In case there’s any doubt on the subject, Black Swan exists very much in the vein of a director’s film, as opposed to an actor’s. Most of the characters seem to exist on a purely conceptual level — in other words, as literary constructs that make sense within the context of the film they’re in, but not as part of any larger reality. This doesn’t prevent the principal actors from making an impression; they’re not exactly flesh-and-blood people, but make for compelling figures nonetheless.

I’ve found many of Portman’s performances wanting in the past, but she’s very effectively used here. Her lean, anxious, haunted look, coupled with an air of seeming vapidity, is exactly right for Nina — an unformed person totally unequipped to grapple with the maelstrom of emotions funneling into her consciousness and fueling her metamorphoses from angel to demon. I’m still not sure how deep Portman’s talent runs, but it’s clear that she’s making a connection here — she understands what the role is supposed to be, and she’s up to the demands. Cassel was seemingly put on the earth to play villains, and strikes a perfect balance between smarminess and seductiveness; even while he bullies, berates and abuses his girls, you never doubt why they’d gladly follow him down the garden path to hell. It’s nice to see Barbara Hershey back in action again, even if her role as Nina’s overbearing, slightly unhinged mother is a tad underwritten to allow her to really go to town with it — it’s the one piece of characterization that could benefit from having gone a bit more over-the-top. The best, most interesting performance is given by Mila Kunis, bringing a feral sensuality to her role as the free-spirited rival dancer who may or may not be giving Nina the additional push she needs to send her over the edge. She’s a marvelously enigmatic presence — you’re never quite sure how much of her treachery is real, and how much is a product of Nina’s imagination (credit to the actress that she keeps you guessing right up until the end.)

If you really stop to think about Black Swan, you might conclude that it’s fairly ridiculous — it’s a testament to the element of showmanship Aronofsky brings to the proceedings that you don’t reflect on this until the film is over. He goes for the jugular without going out of bounds, and the film works, even when its disparate elements don’t always fit together the way that they should. It’s a close contest in terms of who’s the bigger head case — the director or his heroine — but as far as blood-splattered trips to Crazy Town go, this one has style.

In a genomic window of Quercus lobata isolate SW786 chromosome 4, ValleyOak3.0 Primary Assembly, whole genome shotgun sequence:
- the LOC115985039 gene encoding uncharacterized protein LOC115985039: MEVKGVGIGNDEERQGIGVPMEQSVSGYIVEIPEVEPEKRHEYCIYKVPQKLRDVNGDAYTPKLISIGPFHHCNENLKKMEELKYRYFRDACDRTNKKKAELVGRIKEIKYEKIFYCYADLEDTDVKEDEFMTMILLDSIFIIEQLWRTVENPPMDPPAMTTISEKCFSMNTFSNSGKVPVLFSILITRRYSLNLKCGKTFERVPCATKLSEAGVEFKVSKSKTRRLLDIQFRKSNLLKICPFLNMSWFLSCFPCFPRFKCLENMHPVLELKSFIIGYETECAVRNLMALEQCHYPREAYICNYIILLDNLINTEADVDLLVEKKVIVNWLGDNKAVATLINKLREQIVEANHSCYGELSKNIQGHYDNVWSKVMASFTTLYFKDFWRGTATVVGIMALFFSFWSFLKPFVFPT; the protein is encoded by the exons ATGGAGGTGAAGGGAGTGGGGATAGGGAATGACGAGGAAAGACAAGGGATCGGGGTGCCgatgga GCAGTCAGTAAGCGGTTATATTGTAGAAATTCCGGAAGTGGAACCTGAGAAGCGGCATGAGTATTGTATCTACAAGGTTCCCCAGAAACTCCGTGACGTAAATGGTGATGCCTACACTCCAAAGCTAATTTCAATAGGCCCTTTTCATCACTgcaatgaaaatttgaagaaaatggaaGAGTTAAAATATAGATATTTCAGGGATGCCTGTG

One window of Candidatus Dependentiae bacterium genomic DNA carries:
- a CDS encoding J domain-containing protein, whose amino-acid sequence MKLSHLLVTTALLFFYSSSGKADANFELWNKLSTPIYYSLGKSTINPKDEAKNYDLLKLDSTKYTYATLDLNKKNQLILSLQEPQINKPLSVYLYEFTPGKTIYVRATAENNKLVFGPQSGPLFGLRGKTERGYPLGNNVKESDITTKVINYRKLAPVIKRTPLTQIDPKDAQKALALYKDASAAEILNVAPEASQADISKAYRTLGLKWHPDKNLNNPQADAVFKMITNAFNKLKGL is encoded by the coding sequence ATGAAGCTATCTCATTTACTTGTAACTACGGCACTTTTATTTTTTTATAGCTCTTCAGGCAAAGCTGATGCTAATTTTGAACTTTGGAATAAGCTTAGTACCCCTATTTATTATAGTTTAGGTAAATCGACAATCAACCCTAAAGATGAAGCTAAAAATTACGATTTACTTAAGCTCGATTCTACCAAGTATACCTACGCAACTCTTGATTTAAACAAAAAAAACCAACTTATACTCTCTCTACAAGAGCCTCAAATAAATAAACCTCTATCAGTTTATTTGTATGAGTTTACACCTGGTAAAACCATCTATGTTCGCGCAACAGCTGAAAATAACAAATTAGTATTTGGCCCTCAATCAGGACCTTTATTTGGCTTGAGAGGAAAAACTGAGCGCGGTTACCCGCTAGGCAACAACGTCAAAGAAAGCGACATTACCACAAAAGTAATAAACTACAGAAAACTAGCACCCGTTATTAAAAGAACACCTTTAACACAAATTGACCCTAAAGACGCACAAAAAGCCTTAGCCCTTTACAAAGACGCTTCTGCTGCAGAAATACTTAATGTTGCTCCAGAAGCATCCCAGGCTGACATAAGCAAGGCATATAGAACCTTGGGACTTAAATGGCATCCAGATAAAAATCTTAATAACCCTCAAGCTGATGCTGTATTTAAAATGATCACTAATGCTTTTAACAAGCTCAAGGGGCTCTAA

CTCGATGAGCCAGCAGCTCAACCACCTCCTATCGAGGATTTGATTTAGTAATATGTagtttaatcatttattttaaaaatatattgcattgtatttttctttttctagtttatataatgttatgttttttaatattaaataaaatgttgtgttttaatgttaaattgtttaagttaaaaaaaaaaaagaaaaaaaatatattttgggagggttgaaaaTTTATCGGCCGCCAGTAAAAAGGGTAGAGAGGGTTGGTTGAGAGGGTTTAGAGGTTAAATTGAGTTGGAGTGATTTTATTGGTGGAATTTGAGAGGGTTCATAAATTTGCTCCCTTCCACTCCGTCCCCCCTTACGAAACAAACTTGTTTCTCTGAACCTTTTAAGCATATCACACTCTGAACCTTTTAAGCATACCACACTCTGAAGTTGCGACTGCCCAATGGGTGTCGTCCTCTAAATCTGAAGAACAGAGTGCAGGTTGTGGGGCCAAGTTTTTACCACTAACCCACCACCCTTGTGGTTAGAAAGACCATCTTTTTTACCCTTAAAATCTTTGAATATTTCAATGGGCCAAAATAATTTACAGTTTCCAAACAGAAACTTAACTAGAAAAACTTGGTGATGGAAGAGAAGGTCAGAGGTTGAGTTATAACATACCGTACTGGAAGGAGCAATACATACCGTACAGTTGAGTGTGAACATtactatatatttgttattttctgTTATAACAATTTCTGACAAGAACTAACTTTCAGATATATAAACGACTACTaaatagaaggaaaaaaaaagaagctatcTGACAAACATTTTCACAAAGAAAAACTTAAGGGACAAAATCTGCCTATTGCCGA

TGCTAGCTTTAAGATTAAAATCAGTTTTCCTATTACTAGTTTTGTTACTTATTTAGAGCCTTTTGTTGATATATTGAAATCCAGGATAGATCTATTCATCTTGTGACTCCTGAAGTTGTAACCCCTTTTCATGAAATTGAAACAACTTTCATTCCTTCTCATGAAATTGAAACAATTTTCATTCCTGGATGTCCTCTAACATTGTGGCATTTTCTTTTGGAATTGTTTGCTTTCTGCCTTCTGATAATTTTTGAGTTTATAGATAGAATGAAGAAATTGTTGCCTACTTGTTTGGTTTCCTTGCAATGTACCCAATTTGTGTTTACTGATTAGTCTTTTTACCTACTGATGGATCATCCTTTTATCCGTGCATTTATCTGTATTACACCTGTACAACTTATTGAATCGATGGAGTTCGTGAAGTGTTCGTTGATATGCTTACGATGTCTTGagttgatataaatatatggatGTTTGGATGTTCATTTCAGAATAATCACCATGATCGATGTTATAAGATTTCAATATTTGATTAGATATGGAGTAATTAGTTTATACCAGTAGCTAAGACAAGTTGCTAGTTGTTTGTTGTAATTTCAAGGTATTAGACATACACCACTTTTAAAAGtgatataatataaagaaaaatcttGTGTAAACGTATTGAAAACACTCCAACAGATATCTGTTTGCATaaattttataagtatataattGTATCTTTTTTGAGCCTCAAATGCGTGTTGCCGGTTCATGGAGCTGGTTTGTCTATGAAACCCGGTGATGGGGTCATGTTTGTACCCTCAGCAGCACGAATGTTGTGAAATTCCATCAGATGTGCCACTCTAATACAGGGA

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It took awhile for me to get into it, but once I did, I really dug it. It's so nice to see Winona Ryder get work in substantial films again. Kunis is great. Who would have picked her from the kids on That '70s Show?
I'm REALLY REALLY REALLY GLAD :-) that both of you appreciated the film! For me, it's the 'Oscar contender' that I most want to see win this year, even though I know it's a long shot - though having said that, it appears as though Black Swan may just end up grossing more than The Social Network, which even if this means nothing for its award chances, would be a nice cherry-on-the-cake, since Black Swan is, for me, even more exciting and intriguing than Fincher's film, and the one I think is much more likely to endure as a classic! PORTMAN FOR BEST ACTRESS!!!

and I didn't even recognise Ryder; I'd forgotten she was in the film...what a brilliant job from her!
There's a short rarely noticed/ mentionned scene in the beginning wherein Portman's character is feverishly trying to block entrance to her bedroom with a broom handle or some such item.

Next we hear Hershey's character peremptirely call out her daughter's name. Nina rushes to hide the 'stick', jump into bed and await her mother's arrival.

A moment later "mom" appears wearing what appears to be a black negligee and asks the really bizarre question,"Are you ready for me?"

Nothing in that scene suggests it's a dream/nightmare.

Now, if in addition to the pressures of being promoted to prima ballerina in a most demanding role, Nina is also being sexually molested by her mother, wouldn't it explain her creeping madness and lesbian penchant? Wouldn't it?

Incidentally, I very much enjoy your reviews.


This film is truly, unrepentantly, brilliant. I was so amazed when I first saw it in theaters that I didn't think I could ever see it again the motion was so strong. But I did, purchased the home video recently, and might I say, again, truly, unrepentantly brilliant!